The pair is aided along their way by a wonderful and hilarious supporting cast. Michael Keaton is a comic highpoint here as the outrageous police captain who can be relied upon to provide a TLC quotation for every occasion. Likewise, Eva Mendes once again proves to be a funny performer and completely throws herself into some of the more ridiculous moments. However, it is the brief appearance of Jackson and Johnson in the opening scenes that really stood out for me. These moments are an outrageous but excellent parody of every over-the-top police action films. Whilst on screen for only a brief time, they are the stars of some of the funniest moments.

The most disappointing star is Steve Coogan, the man responsible for one of the all-time greatest comic characters, Alan Partridge. Suffering from being involved in such a forgettable and insignificant plot-line, Coogan just gets lost in the chaos. He has a few throw-away lines that might garner a titter but it just feels like he’s simply along for the ride.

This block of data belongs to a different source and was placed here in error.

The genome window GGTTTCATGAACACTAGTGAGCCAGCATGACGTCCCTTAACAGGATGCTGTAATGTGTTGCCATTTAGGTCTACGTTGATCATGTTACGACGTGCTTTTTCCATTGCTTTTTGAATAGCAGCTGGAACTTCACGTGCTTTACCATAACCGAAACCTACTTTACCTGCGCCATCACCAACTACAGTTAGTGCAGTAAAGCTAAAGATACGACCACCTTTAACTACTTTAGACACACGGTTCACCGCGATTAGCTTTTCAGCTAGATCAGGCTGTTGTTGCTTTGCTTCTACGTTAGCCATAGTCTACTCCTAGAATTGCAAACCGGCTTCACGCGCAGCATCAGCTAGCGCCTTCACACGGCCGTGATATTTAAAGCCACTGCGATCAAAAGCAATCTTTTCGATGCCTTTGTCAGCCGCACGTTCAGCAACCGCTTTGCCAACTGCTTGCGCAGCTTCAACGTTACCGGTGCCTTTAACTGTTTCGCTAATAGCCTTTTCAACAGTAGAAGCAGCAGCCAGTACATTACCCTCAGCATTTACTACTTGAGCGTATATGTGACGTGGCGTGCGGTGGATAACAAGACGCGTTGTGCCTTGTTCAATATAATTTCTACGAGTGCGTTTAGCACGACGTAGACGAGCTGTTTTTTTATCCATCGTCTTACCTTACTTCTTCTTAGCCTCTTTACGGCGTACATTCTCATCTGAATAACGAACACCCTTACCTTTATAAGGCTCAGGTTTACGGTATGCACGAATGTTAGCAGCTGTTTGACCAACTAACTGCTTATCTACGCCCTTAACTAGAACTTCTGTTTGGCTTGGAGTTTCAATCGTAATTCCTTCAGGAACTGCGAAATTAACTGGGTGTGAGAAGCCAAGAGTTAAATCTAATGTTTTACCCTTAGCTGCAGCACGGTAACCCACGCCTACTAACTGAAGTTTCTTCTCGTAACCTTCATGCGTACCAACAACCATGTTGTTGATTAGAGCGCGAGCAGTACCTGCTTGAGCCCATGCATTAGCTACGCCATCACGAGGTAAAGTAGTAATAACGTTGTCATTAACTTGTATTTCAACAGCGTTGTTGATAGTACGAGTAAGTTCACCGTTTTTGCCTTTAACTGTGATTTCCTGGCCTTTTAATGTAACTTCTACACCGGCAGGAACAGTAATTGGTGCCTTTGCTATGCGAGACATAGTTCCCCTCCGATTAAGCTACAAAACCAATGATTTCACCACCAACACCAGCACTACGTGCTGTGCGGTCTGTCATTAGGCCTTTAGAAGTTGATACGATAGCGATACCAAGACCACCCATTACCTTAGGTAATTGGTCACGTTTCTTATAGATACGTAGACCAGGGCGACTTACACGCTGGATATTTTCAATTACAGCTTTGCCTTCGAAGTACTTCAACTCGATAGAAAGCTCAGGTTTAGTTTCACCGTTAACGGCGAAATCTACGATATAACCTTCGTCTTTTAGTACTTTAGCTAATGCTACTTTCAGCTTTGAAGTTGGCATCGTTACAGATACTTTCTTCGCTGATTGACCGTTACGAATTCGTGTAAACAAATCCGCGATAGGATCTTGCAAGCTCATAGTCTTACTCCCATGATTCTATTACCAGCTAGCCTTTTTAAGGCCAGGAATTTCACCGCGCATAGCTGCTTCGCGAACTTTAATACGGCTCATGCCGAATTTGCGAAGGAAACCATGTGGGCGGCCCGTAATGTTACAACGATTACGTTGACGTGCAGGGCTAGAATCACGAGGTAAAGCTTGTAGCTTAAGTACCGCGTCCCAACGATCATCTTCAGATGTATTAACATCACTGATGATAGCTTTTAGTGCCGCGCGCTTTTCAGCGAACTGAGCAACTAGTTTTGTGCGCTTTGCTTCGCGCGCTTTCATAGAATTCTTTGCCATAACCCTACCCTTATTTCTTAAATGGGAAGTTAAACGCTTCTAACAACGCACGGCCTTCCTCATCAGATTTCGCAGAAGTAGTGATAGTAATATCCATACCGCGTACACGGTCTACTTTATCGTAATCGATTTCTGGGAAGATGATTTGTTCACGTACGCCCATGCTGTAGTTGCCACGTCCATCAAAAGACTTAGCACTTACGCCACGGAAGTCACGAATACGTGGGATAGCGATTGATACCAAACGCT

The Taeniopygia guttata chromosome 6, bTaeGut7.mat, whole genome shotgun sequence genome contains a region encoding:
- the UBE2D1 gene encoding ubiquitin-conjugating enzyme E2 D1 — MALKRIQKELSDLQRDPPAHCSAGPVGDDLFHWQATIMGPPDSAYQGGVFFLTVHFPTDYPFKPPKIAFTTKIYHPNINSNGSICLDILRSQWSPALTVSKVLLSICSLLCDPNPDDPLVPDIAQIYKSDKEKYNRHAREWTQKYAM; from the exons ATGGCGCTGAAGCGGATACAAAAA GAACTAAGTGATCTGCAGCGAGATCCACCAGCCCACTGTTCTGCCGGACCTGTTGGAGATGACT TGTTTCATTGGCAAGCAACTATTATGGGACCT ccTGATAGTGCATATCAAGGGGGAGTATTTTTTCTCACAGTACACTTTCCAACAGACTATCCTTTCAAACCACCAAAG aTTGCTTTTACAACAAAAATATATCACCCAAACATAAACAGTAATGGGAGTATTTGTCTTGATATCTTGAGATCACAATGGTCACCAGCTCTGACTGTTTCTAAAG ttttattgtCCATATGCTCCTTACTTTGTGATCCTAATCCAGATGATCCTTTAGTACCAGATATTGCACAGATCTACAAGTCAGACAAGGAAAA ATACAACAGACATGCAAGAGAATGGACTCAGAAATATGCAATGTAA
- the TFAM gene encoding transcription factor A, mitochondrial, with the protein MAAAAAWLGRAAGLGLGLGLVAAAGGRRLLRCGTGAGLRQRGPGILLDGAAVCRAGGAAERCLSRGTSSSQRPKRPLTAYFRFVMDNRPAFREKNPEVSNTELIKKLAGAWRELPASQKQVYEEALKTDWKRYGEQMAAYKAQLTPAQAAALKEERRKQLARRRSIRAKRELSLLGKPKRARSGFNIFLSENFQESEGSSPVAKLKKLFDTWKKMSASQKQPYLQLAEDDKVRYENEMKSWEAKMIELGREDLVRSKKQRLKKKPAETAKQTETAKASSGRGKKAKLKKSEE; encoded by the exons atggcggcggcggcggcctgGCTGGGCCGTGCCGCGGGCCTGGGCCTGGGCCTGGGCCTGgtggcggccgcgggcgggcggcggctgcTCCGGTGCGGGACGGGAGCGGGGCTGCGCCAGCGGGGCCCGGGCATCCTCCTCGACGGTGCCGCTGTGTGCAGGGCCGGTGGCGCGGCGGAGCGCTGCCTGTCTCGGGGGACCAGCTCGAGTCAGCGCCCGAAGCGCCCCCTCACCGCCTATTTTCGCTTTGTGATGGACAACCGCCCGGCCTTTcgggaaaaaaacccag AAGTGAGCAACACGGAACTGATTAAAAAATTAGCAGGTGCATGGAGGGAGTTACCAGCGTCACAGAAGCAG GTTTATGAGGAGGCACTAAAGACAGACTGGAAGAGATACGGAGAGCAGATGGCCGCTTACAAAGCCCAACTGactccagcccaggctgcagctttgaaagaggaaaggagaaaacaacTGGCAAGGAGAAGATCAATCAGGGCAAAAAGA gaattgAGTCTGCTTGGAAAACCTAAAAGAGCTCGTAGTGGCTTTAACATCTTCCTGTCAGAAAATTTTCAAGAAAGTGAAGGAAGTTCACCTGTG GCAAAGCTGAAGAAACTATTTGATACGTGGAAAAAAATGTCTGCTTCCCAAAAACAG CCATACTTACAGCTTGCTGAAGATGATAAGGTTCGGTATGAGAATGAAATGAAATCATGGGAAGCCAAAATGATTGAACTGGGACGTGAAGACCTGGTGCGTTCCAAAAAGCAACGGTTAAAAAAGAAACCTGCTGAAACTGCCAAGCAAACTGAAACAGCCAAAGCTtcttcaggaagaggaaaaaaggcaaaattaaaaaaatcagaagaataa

A feeling that will only grow as the film progresses towards its finale. There are moments of true hilarity but this has the overall feel of one long sketch show broken up by a farcical crime plot. The funniest moments are the random tangents and the banter between our leading pair. The actual narrative is just consequential. Still, The Other Guys is a film that is primarily concerned with making its audience laugh and there is no denying that it does that. If only it had been less interested in the other side of the coin and veered off the Michael Bay path of film-making.

The Three Musketeers (2011)